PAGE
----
Sir David Attenborough's alternative (and hilarious) curling commentary

Listen to the legend as he explains the 'frantic and often futile' rituals of sliding curlers

Legendary broadcaster Sir David Attenborough has lent his much-loved style of nature commentary to the Sochi 2014 Winter Olympics, after BBC Radio 1 host Greg James managed to persuade him to re-voice the women's curling championships.

The 87-year-old's introduction to the sport is typically dramatic. "In all my years of exploration", he says, "these are the creatures I find most curious" - referring to the members of Team USA and Team GB. 

“For the first time ever, filmed over the course of three afternoons in deepest Russia, using the world's most state of the art cameras, this...is...curling."

Sir David explains the object behind curling as: "The aim of this ritual is to land your walnut in the centre of the nest" - the "walnut" being the curling stone, of course.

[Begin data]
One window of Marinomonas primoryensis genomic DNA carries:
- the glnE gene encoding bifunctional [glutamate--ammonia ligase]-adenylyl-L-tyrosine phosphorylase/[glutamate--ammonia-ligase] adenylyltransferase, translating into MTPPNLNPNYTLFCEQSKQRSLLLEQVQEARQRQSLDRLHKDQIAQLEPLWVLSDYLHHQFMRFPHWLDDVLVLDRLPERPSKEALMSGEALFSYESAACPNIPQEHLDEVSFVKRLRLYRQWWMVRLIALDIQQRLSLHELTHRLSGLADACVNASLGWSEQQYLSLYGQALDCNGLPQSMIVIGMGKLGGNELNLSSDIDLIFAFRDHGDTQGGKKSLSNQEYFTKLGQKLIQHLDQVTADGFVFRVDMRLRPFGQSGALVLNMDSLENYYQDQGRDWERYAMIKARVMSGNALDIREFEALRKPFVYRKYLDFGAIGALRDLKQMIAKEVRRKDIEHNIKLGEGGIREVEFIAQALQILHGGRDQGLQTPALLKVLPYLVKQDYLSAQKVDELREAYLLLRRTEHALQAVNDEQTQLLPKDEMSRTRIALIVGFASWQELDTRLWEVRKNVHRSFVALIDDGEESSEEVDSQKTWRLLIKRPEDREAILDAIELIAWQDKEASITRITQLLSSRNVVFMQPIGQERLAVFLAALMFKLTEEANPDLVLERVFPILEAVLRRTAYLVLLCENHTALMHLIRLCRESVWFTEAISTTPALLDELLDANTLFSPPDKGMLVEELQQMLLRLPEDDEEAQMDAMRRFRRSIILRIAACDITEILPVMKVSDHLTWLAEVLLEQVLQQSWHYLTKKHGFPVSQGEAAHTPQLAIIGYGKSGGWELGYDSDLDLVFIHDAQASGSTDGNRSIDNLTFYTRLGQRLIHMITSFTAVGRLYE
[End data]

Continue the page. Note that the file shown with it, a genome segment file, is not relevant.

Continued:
He instructs the viewer to watch as the “alpha female” (the skip) “displays her dominance over the herd” (Team GB) “by tapping the end of the frisking broom to check for insects".


He describes the ice as “the frozen river” which the “walnut” travels down while the “herd” gently frisk the foreground.

“This is nature at its most vulnerable”, he declares.

"The frisking is frantic and often futile, making no difference to the success of the net thrust, but it is playful and what makes this game the sliding curlers play so magical," he explains excitedly.

The net thrust, Sir David adds, is undertaken by curlers to mark their territory.

“Look how happy it makes them.”

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